Keeping Your Pet Safe in the Winter

Baby, it’s cold outside! When the temperatures drop below freezing – as they have quite recently and suddenly here in Nebraska – it’s important to take steps to protect your pets. Even winter-hardy dog breeds (such as Siberian Huskies and Malamutes) and long-haired or double-coated cats are susceptible to frostbite and other dangers of extreme temps, snow, and ice.

Jake Hemenway – a Golden Retriever – loves the snow, but even snow-loving dogs and cats shouldn’t stay out too long during Nebraska’s bitter cold-snaps!
  • Consider a sweater or a dog coat
  • Have an emergency kit, in case of severe weather or power outage
  • Consider booties for your dog’s feet
  • Ensure outdoor pets have insulated shelter and unfrozen drinking water; in extreme weather, you may even need to bring these pets indoors for safety.
  • Let your pets outside for only short periods of time
  • Walks are great for exercise and potty breaks, but keep them short!
  • Check under your car, bang on the hood, and honk your horn before starting the engine: outdoor cats and other small animals often seek warm shelter near car engines during the night, and can be seriously injured if you start the car while they are inside.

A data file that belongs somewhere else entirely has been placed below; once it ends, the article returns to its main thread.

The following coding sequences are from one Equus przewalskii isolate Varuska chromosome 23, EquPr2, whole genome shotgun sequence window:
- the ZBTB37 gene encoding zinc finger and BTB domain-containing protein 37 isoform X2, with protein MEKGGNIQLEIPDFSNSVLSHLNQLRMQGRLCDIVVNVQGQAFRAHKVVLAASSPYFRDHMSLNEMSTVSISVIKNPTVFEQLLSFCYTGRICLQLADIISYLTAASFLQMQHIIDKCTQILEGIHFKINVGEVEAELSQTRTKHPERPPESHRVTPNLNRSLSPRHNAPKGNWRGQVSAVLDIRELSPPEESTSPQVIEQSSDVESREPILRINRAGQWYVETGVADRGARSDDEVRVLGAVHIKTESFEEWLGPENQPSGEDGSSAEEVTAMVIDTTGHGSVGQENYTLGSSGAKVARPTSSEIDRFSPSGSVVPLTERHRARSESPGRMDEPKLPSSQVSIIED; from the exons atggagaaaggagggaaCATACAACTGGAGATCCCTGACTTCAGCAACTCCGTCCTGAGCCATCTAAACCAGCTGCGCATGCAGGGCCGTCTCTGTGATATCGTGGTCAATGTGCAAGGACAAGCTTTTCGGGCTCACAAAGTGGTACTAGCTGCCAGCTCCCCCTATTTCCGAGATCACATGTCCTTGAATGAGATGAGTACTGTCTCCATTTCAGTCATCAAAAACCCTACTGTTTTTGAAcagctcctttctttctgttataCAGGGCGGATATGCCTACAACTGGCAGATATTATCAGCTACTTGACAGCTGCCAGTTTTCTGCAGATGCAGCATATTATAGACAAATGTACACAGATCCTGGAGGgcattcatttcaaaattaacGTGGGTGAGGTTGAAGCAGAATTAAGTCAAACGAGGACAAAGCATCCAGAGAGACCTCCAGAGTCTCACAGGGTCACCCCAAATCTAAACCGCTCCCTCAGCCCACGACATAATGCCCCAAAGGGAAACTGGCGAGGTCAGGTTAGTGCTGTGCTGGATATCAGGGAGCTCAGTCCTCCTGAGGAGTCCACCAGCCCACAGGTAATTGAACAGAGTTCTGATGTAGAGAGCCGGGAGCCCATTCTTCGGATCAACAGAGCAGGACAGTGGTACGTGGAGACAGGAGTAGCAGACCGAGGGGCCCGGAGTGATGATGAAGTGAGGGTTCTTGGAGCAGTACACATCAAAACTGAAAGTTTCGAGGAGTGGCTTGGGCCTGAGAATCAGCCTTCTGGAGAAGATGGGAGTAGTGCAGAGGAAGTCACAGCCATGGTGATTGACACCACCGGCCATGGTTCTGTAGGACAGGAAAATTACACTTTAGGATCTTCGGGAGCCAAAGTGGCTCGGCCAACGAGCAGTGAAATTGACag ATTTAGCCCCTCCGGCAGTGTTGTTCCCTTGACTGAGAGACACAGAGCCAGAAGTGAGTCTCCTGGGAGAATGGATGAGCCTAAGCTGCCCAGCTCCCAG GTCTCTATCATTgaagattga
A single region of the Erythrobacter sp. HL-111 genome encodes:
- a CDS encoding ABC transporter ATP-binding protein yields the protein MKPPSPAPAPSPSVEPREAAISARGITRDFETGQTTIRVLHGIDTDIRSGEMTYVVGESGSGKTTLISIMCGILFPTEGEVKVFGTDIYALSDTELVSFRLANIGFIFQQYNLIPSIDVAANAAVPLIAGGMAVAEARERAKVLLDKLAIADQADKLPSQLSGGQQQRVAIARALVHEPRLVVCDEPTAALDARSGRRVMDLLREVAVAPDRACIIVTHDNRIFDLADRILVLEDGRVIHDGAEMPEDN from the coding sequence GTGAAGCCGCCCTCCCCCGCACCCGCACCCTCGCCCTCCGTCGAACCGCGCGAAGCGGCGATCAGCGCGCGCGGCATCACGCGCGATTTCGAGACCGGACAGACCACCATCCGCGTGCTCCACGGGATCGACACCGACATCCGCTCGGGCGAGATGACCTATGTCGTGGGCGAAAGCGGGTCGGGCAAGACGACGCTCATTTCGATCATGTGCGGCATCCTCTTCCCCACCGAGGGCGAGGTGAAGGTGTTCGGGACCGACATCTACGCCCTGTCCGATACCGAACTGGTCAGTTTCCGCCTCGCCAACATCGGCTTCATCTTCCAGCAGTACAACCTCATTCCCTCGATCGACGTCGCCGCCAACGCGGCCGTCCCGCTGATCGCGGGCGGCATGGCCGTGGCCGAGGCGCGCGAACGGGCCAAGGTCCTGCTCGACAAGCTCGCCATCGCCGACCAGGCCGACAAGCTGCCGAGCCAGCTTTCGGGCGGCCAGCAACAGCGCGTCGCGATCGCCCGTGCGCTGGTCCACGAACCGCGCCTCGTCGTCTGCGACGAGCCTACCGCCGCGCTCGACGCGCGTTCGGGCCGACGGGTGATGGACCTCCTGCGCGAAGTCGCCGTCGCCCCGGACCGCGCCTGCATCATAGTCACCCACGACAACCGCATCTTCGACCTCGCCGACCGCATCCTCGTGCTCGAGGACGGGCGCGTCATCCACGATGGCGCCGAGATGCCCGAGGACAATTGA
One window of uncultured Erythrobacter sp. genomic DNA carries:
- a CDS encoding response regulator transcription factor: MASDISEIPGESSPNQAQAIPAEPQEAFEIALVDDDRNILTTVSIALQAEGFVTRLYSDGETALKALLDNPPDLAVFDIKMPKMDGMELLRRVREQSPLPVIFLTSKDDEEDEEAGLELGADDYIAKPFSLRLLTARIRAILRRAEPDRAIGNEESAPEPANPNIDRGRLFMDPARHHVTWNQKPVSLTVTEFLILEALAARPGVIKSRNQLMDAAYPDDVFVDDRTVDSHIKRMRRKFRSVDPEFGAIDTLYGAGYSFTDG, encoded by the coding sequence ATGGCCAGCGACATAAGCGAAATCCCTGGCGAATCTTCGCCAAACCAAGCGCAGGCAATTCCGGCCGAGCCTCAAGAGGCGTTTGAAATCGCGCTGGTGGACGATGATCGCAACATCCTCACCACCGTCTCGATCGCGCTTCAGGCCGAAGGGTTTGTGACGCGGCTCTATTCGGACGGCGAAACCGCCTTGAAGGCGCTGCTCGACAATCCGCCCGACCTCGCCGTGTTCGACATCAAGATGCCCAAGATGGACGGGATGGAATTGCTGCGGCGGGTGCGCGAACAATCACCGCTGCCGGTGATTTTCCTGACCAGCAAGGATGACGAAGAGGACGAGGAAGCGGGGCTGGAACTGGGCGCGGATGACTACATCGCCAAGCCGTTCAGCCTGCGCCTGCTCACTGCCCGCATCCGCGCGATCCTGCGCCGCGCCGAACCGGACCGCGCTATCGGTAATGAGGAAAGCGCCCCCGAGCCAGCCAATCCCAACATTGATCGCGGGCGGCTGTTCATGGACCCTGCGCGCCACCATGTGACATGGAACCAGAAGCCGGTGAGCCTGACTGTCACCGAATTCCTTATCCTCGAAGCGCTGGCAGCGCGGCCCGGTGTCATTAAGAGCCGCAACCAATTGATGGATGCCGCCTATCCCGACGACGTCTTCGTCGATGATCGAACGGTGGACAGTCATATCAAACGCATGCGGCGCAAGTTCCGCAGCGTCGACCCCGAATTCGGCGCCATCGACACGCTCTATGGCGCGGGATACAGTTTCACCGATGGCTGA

• Use pet-safe de-icing products; these are readily available at most stores now
  • Clean up antifreeze spills immediately! Antifreeze, which contains ethylene glycol (EG), is extremely dangerous to dogs and cats. As little as a tablespoon (TBSP) can result in severe acute kidney failure in dogs, while as little as 1 teaspoon (tsp) can be fatal to cats. When dogs or cats are exposed to ethylene glycol, immediate treatment by a veterinarian is essential.
  • Stay away from frozen ponds, lakes and streams
  • Only take your pet in the car with you when necessary, and never leave it unattended in a car
  • Check your dog’s paws frequently for signs of irritation or injury from snow, ice, or ice-melt products
  • Wipe down or wash your pet’s feet, legs and belly to remove packed snow, ice, salt and de-icing chemicals after walks or backyard excursions
  • Contact your veterinarian if your pet is shivering or extremely lethargic after being out in the cold! Make sure you have the number of the nearest emergency animal hospital too.
  • Still have questions about whether or not it’s too cold for your pet? Please call us!
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